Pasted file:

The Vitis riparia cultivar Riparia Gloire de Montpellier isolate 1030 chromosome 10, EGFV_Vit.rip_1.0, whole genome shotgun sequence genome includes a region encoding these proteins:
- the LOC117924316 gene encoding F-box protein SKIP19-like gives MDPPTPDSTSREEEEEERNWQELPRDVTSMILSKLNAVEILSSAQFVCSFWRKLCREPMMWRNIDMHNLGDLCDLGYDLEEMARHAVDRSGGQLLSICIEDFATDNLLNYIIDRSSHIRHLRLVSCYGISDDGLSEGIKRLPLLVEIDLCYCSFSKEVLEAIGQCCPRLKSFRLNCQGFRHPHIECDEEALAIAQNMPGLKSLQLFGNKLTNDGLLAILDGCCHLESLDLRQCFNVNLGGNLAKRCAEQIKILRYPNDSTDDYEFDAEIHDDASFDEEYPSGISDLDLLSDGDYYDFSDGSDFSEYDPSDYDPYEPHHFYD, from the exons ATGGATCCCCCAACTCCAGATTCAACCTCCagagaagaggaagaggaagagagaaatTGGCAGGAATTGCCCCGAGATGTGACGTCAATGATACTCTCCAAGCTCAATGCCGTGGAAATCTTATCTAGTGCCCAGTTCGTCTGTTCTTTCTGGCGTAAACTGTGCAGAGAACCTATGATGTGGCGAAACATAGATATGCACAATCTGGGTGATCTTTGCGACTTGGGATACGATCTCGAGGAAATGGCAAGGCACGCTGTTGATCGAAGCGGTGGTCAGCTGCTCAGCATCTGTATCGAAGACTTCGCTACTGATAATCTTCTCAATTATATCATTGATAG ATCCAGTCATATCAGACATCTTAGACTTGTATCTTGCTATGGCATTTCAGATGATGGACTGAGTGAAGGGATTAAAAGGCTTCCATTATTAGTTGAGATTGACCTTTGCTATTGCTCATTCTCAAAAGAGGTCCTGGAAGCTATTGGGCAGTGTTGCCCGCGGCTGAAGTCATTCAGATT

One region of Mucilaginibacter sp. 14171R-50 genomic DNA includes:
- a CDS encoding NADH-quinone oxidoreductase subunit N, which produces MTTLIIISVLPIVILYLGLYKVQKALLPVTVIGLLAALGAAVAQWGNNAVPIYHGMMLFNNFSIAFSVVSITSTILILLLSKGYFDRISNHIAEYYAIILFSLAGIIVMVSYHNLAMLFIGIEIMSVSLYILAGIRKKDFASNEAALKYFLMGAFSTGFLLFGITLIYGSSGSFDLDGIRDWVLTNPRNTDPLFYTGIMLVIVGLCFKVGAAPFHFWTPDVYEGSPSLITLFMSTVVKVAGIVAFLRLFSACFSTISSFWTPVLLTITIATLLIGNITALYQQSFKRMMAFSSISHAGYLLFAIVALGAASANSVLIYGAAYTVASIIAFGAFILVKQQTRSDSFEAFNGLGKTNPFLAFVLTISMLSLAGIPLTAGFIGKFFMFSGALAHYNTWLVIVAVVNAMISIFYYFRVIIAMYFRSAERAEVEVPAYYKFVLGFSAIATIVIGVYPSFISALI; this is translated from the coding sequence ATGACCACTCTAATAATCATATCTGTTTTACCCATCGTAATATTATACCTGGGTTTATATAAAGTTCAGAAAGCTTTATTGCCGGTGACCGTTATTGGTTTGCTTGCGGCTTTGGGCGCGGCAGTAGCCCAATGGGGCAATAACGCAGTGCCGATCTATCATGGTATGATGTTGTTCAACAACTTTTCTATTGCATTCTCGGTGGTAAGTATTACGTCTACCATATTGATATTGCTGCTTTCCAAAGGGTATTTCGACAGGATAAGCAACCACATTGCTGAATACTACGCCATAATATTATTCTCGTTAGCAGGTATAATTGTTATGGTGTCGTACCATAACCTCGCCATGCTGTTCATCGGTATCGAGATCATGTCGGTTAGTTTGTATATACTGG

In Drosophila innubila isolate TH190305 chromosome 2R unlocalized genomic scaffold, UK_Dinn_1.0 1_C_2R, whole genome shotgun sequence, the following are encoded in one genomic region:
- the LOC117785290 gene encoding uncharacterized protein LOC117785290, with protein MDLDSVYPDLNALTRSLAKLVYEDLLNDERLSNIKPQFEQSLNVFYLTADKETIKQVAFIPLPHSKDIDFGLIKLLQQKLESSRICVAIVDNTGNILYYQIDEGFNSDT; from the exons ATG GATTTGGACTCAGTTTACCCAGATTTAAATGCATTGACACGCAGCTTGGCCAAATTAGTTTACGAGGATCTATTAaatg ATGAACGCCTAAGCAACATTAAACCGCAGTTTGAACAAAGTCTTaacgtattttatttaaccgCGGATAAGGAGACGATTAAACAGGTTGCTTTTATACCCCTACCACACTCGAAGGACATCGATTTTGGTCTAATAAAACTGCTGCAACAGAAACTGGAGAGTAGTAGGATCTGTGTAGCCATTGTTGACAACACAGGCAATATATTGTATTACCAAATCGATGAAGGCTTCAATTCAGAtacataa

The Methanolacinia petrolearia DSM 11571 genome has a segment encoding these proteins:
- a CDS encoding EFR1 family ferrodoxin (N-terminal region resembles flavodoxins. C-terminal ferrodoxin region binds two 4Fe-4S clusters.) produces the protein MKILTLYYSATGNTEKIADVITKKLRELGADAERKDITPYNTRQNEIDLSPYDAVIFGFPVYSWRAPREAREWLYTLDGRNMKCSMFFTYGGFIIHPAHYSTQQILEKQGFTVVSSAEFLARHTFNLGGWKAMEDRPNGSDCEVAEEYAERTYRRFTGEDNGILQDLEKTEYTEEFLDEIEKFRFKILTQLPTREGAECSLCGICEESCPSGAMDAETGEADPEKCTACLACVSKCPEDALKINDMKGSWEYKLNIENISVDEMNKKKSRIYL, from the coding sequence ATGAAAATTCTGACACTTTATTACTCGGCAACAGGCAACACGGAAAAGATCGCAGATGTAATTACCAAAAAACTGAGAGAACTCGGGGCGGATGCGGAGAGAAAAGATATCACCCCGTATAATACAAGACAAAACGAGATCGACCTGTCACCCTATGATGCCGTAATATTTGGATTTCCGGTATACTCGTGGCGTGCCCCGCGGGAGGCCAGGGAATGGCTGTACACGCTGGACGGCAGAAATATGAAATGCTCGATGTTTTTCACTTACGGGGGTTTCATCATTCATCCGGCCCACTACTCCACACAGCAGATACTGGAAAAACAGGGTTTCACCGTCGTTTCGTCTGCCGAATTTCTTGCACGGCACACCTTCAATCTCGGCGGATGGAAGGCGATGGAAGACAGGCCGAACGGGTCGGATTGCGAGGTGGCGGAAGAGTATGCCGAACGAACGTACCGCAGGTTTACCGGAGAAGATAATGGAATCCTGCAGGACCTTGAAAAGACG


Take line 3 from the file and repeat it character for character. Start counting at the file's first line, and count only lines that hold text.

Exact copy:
One region of Mucilaginibacter sp. 14171R-50 genomic DNA includes: